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History of Rome (Ab Urbe Condita) by Livy
Translated by Rev. Canon Roberts
Book III Chapter 1: Colonists sent to Antium.[467 BC]
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For the year following the capture of Antium, Titus Aemilius and Quinctius Fabius were made consuls. This was the Fabius who was the sole survivor of the extinction of his house at the Cremera. Aemilius had already in his former consulship advocated the grant of land to the plebeians. As he was now consul for the second time, the agrarian party entertained hopes that the Law would be carried out; the tribunes took the matter up in the firm expectation that after so many attempts they would gain their cause, now that one consul, at all events, was supporting them; the consul's views on the question remained unchanged. Those in occupation of the land - the majority of the patricians complained that the head of the State was adopting the methods of the tribunes and making himself popular by giving away other people's property, and in this way they shifted all the odium from the tribunes on to the consul. There was every prospect of a serious contest, had not Fabius smoothed matters by a suggestion acceptable to both sides, namely, that as there was a considerable quantity of land which had been taken from the Volscians the previous year, under the auspicious generalship of Titus Quinctius, a colony might be settled at Antium, which, as a seaport town, and at no great distance from Rome, was a suitable city for the purpose. This would allow the plebeians to enter on public land without any injustice to those in occupation, and so harmony would be restored to the State. This suggestion was adopted. He appointed as the three commissioners for the distribution of the land, Titus Quinctius, Aulus Verginius, and Publius Furius. Those who wished to receive a grant were ordered to give in their names. As usual, abundance produced disgust, and so few gave in their names that the number was made up by the addition of Volscians as colonists. The rest of the people preferred to ask for land at Rome rather than accept it elsewhere. The Aequi sought for peace from Quintus Fabius, who had marched against them, but they broke it by a sudden incursion into Latin territory.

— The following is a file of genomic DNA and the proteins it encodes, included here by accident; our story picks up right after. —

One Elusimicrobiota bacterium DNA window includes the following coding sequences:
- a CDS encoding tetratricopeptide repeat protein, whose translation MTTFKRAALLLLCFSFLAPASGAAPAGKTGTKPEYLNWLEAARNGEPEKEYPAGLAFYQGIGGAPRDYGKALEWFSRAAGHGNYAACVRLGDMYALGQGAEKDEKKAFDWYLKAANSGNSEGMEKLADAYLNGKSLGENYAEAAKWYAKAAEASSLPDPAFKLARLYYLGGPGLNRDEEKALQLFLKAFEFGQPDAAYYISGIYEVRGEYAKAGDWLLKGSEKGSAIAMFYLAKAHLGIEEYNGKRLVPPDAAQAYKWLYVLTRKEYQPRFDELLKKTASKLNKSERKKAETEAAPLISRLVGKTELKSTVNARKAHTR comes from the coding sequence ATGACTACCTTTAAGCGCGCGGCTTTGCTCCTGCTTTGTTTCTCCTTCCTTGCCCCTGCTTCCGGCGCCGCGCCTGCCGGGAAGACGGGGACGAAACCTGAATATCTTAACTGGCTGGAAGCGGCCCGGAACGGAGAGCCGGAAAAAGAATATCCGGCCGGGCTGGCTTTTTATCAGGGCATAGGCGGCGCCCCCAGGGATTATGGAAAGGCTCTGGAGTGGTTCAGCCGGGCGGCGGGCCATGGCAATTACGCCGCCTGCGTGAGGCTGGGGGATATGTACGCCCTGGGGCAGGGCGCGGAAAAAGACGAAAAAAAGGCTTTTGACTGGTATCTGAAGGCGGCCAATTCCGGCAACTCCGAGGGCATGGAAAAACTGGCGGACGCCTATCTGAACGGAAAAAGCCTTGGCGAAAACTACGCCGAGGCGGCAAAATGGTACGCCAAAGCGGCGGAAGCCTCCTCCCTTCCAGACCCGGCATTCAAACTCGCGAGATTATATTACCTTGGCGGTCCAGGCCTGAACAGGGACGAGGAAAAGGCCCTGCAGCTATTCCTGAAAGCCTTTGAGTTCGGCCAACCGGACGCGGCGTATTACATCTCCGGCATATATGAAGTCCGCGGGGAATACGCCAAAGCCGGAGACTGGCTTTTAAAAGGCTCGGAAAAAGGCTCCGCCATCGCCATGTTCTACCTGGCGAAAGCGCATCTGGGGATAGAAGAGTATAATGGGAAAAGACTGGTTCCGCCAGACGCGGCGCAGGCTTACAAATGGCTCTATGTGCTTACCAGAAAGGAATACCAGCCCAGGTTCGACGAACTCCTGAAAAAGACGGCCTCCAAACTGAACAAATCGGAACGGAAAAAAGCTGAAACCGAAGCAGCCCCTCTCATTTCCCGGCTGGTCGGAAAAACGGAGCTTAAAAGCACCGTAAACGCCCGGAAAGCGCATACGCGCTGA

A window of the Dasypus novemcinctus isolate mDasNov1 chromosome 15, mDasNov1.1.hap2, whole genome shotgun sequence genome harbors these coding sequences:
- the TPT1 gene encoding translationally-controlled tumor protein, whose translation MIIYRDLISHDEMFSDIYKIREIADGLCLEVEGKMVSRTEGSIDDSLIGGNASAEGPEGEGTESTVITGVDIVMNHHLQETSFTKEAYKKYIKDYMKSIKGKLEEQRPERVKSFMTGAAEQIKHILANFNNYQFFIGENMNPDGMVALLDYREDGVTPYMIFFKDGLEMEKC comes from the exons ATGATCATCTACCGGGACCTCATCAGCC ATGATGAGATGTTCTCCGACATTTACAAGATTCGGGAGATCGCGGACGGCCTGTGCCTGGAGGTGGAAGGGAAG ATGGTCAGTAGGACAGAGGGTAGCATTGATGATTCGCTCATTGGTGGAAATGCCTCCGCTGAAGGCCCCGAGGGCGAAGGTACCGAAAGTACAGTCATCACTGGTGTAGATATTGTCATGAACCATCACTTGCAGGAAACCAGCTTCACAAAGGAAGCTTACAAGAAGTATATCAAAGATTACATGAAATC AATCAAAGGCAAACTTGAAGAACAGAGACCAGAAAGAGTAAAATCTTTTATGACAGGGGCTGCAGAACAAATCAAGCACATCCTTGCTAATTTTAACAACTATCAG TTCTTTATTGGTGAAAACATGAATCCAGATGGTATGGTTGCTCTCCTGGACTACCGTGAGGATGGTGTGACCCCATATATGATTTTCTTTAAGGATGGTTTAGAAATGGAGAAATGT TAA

Event: Annihilation of the Fabii

Antio capto, T. Aemilius et Q. Fabius consules fiunt. Hic erat Fabius qui unus exstinctae ad Cremeram genti superfuerat. Iam priore consulatu Aemilius dandi agri plebi fuerat auctor; itaque secundo quoque consulatu eius et agrarii se in spem legis erexerant, et tribuni, rem contra consules saepe temptatam adiutore utique consule obtineri posse rati, suscipiunt, et consul manebat in sententia sua. Possessores et magna pars patrum, tribuniciis se iactare actionibus principem ciuitatis et largiendo de alieno popularem fieri querentes, totius inuidiam rei a tribunis in consulem auerterant. Atrox certamen aderat, ni Fabius consilio neutri parti acerbo rem expedisset: T. Quincti ductu et auspicio agri captum priore anno aliquantum a Volscis esse; Antium, opportunam et maritimam urbem, coloniam deduci posse; ita sine querellis possessorum plebem in agros ituram, ciuitatem in concordia fore. Haec sententia accepta est. Triumuiros agro dando creat T. Quinctium A. Verginium P. Furium; iussi nomina dare qui agrum accipere uellent. Fecit statim, ut fit, fastidium copia adeoque pauci nomina dedere ut ad explendum numerum coloni Volsci adderentur; cetera multitudo poscere Romae agrum malle quam alibi accipere. Aequi a Q. Fabio—is eo cum exercitu uenerat—pacem petiere, inritamque eam ipsi subita incursione in agrum Latinum fecere.